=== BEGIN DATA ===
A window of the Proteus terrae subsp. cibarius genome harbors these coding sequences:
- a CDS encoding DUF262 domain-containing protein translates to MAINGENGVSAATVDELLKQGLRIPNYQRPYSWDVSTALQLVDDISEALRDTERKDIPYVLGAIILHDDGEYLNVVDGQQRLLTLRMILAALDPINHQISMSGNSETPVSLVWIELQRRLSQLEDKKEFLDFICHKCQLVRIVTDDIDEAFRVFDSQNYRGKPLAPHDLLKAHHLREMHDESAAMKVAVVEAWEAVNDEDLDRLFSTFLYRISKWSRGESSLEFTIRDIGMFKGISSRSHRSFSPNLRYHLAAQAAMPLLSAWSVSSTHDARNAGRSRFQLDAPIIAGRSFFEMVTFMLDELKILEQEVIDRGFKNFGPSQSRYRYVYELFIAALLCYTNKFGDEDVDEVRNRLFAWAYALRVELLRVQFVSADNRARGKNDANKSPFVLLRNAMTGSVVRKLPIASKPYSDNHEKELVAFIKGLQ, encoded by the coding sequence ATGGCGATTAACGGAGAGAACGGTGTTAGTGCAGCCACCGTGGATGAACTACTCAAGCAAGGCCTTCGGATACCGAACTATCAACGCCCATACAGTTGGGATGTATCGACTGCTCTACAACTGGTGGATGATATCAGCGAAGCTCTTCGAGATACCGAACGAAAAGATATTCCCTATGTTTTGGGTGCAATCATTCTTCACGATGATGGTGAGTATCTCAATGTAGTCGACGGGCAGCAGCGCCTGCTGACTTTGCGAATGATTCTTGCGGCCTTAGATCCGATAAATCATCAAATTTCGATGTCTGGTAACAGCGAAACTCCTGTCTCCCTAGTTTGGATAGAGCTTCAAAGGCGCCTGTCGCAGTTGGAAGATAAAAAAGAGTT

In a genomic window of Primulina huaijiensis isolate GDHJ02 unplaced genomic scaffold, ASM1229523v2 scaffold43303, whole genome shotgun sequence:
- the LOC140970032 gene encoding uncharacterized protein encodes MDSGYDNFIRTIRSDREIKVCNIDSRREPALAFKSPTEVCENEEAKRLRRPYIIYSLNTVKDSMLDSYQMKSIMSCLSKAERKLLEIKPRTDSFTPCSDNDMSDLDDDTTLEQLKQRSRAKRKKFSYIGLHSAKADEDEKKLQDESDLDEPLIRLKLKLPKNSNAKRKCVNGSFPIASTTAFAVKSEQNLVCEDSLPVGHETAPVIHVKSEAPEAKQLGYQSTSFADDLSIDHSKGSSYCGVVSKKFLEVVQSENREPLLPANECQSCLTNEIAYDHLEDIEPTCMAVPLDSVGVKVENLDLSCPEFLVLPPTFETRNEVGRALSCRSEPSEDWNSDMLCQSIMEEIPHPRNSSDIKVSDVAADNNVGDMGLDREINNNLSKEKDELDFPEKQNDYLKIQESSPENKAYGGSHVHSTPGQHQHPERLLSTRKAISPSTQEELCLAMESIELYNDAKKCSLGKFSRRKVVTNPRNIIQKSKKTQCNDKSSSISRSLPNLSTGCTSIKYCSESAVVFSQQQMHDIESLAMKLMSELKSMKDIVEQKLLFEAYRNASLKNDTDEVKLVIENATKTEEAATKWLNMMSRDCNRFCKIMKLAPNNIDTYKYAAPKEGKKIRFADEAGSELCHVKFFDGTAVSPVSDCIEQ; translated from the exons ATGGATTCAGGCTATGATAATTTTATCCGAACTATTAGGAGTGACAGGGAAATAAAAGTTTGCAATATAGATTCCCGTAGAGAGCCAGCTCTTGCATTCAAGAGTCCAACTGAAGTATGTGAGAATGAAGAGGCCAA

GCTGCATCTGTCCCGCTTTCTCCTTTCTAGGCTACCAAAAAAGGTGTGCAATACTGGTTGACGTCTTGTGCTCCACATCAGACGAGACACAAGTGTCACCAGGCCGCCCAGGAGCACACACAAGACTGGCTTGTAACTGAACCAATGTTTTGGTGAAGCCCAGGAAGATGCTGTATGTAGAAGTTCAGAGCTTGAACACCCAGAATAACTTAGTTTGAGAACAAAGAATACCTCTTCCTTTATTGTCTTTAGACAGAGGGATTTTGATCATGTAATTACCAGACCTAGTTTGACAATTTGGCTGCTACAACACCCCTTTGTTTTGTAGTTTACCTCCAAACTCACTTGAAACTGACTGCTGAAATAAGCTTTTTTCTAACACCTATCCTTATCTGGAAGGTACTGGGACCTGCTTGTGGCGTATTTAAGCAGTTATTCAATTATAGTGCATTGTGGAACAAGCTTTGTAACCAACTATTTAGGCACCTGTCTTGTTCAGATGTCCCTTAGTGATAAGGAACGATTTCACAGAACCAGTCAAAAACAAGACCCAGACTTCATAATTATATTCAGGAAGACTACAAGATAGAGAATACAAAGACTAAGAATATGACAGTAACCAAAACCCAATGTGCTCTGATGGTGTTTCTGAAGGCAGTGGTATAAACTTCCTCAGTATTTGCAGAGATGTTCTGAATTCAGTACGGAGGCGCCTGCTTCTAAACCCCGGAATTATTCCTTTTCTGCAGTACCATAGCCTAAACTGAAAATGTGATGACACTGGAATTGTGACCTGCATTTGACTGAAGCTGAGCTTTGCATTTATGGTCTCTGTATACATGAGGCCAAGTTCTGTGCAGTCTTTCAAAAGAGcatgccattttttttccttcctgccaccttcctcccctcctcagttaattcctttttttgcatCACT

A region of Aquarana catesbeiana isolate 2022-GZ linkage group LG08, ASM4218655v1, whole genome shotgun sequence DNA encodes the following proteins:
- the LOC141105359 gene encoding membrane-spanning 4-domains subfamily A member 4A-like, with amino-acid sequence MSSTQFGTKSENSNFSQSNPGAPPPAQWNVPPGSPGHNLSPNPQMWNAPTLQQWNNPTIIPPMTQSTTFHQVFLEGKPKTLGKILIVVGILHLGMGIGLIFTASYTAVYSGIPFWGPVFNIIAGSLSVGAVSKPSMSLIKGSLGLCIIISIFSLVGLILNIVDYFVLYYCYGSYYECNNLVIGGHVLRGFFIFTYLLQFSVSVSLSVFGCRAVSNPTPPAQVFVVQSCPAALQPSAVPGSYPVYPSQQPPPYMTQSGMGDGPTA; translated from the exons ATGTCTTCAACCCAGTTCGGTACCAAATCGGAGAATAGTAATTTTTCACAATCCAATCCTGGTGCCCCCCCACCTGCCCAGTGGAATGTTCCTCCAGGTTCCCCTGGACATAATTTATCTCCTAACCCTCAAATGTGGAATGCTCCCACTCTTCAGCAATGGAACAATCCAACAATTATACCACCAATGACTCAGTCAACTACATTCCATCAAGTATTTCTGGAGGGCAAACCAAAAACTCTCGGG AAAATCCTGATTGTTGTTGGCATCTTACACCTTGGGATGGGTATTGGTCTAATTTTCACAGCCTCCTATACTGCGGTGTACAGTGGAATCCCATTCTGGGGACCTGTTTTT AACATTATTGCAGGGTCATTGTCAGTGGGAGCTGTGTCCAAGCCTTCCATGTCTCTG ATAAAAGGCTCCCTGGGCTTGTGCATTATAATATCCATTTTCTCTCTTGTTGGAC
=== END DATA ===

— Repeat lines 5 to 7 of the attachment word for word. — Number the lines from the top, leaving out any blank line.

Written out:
GCTGCATCTGTCCCGCTTTCTCCTTTCTAGGCTACCAAAAAAGGTGTGCAATACTGGTTGACGTCTTGTGCTCCACATCAGACGAGACACAAGTGTCACCAGGCCGCCCAGGAGCACACACAAGACTGGCTTGTAACTGAACCAATGTTTTGGTGAAGCCCAGGAAGATGCTGTATGTAGAAGTTCAGAGCTTGAACACCCAGAATAACTTAGTTTGAGAACAAAGAATACCTCTTCCTTTATTGTCTTTAGACAGAGGGATTTTGATCATGTAATTACCAGACCTAGTTTGACAATTTGGCTGCTACAACACCCCTTTGTTTTGTAGTTTACCTCCAAACTCACTTGAAACTGACTGCTGAAATAAGCTTTTTTCTAACACCTATCCTTATCTGGAAGGTACTGGGACCTGCTTGTGGCGTATTTAAGCAGTTATTCAATTATAGTGCATTGTGGAACAAGCTTTGTAACCAACTATTTAGGCACCTGTCTTGTTCAGATGTCCCTTAGTGATAAGGAACGATTTCACAGAACCAGTCAAAAACAAGACCCAGACTTCATAATTATATTCAGGAAGACTACAAGATAGAGAATACAAAGACTAAGAATATGACAGTAACCAAAACCCAATGTGCTCTGATGGTGTTTCTGAAGGCAGTGGTATAAACTTCCTCAGTATTTGCAGAGATGTTCTGAATTCAGTACGGAGGCGCCTGCTTCTAAACCCCGGAATTATTCCTTTTCTGCAGTACCATAGCCTAAACTGAAAATGTGATGACACTGGAATTGTGACCTGCATTTGACTGAAGCTGAGCTTTGCATTTATGGTCTCTGTATACATGAGGCCAAGTTCTGTGCAGTCTTTCAAAAGAGcatgccattttttttccttcctgccaccttcctcccctcctcagttaattcctttttttgcatCACT

A region of Aquarana catesbeiana isolate 2022-GZ linkage group LG08, ASM4218655v1, whole genome shotgun sequence DNA encodes the following proteins:
- the LOC141105359 gene encoding membrane-spanning 4-domains subfamily A member 4A-like, with amino-acid sequence MSSTQFGTKSENSNFSQSNPGAPPPAQWNVPPGSPGHNLSPNPQMWNAPTLQQWNNPTIIPPMTQSTTFHQVFLEGKPKTLGKILIVVGILHLGMGIGLIFTASYTAVYSGIPFWGPVFNIIAGSLSVGAVSKPSMSLIKGSLGLCIIISIFSLVGLILNIVDYFVLYYCYGSYYECNNLVIGGHVLRGFFIFTYLLQFSVSVSLSVFGCRAVSNPTPPAQVFVVQSCPAALQPSAVPGSYPVYPSQQPPPYMTQSGMGDGPTA; translated from the exons ATGTCTTCAACCCAGTTCGGTACCAAATCGGAGAATAGTAATTTTTCACAATCCAATCCTGGTGCCCCCCCACCTGCCCAGTGGAATGTTCCTCCAGGTTCCCCTGGACATAATTTATCTCCTAACCCTCAAATGTGGAATGCTCCCACTCTTCAGCAATGGAACAATCCAACAATTATACCACCAATGACTCAGTCAACTACATTCCATCAAGTATTTCTGGAGGGCAAACCAAAAACTCTCGGG AAAATCCTGATTGTTGTTGGCATCTTACACCTTGGGATGGGTATTGGTCTAATTTTCACAGCCTCCTATACTGCGGTGTACAGTGGAATCCCATTCTGGGGACCTGTTTTT AACATTATTGCAGGGTCATTGTCAGTGGGAGCTGTGTCCAAGCCTTCCATGTCTCTG ATAAAAGGCTCCCTGGGCTTGTGCATTATAATATCCATTTTCTCTCTTGTTGGAC